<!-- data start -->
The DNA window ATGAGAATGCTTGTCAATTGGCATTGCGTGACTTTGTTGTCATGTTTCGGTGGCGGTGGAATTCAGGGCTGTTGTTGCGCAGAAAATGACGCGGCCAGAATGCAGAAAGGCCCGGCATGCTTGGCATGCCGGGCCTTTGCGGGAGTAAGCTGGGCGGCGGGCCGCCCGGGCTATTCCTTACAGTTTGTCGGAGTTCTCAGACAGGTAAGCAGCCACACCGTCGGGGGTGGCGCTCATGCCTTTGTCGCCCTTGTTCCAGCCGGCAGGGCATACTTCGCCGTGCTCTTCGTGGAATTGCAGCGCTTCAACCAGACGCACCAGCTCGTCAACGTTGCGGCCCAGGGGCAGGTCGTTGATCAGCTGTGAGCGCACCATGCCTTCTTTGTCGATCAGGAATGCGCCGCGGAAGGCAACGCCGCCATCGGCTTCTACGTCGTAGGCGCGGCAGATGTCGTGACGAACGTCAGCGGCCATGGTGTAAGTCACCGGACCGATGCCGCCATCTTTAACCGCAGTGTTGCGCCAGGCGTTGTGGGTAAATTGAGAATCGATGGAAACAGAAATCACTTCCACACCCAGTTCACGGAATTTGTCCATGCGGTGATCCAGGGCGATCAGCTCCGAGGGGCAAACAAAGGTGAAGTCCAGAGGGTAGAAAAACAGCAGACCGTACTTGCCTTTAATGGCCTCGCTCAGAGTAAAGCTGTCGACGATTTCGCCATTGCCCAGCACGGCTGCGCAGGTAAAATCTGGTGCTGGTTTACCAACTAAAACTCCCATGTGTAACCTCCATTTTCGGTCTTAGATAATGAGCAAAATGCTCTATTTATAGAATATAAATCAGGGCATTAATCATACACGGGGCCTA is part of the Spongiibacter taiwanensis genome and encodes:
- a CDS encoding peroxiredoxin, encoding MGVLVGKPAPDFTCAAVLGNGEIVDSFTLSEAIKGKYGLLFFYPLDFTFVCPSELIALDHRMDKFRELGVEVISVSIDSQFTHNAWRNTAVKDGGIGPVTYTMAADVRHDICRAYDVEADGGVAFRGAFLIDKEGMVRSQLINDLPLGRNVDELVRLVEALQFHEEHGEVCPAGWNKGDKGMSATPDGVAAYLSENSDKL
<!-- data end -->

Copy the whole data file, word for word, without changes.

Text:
The DNA window ATGAGAATGCTTGTCAATTGGCATTGCGTGACTTTGTTGTCATGTTTCGGTGGCGGTGGAATTCAGGGCTGTTGTTGCGCAGAAAATGACGCGGCCAGAATGCAGAAAGGCCCGGCATGCTTGGCATGCCGGGCCTTTGCGGGAGTAAGCTGGGCGGCGGGCCGCCCGGGCTATTCCTTACAGTTTGTCGGAGTTCTCAGACAGGTAAGCAGCCACACCGTCGGGGGTGGCGCTCATGCCTTTGTCGCCCTTGTTCCAGCCGGCAGGGCATACTTCGCCGTGCTCTTCGTGGAATTGCAGCGCTTCAACCAGACGCACCAGCTCGTCAACGTTGCGGCCCAGGGGCAGGTCGTTGATCAGCTGTGAGCGCACCATGCCTTCTTTGTCGATCAGGAATGCGCCGCGGAAGGCAACGCCGCCATCGGCTTCTACGTCGTAGGCGCGGCAGATGTCGTGACGAACGTCAGCGGCCATGGTGTAAGTCACCGGACCGATGCCGCCATCTTTAACCGCAGTGTTGCGCCAGGCGTTGTGGGTAAATTGAGAATCGATGGAAACAGAAATCACTTCCACACCCAGTTCACGGAATTTGTCCATGCGGTGATCCAGGGCGATCAGCTCCGAGGGGCAAACAAAGGTGAAGTCCAGAGGGTAGAAAAACAGCAGACCGTACTTGCCTTTAATGGCCTCGCTCAGAGTAAAGCTGTCGACGATTTCGCCATTGCCCAGCACGGCTGCGCAGGTAAAATCTGGTGCTGGTTTACCAACTAAAACTCCCATGTGTAACCTCCATTTTCGGTCTTAGATAATGAGCAAAATGCTCTATTTATAGAATATAAATCAGGGCATTAATCATACACGGGGCCTA is part of the Spongiibacter taiwanensis genome and encodes:
- a CDS encoding peroxiredoxin, encoding MGVLVGKPAPDFTCAAVLGNGEIVDSFTLSEAIKGKYGLLFFYPLDFTFVCPSELIALDHRMDKFRELGVEVISVSIDSQFTHNAWRNTAVKDGGIGPVTYTMAADVRHDICRAYDVEADGGVAFRGAFLIDKEGMVRSQLINDLPLGRNVDELVRLVEALQFHEEHGEVCPAGWNKGDKGMSATPDGVAAYLSENSDKL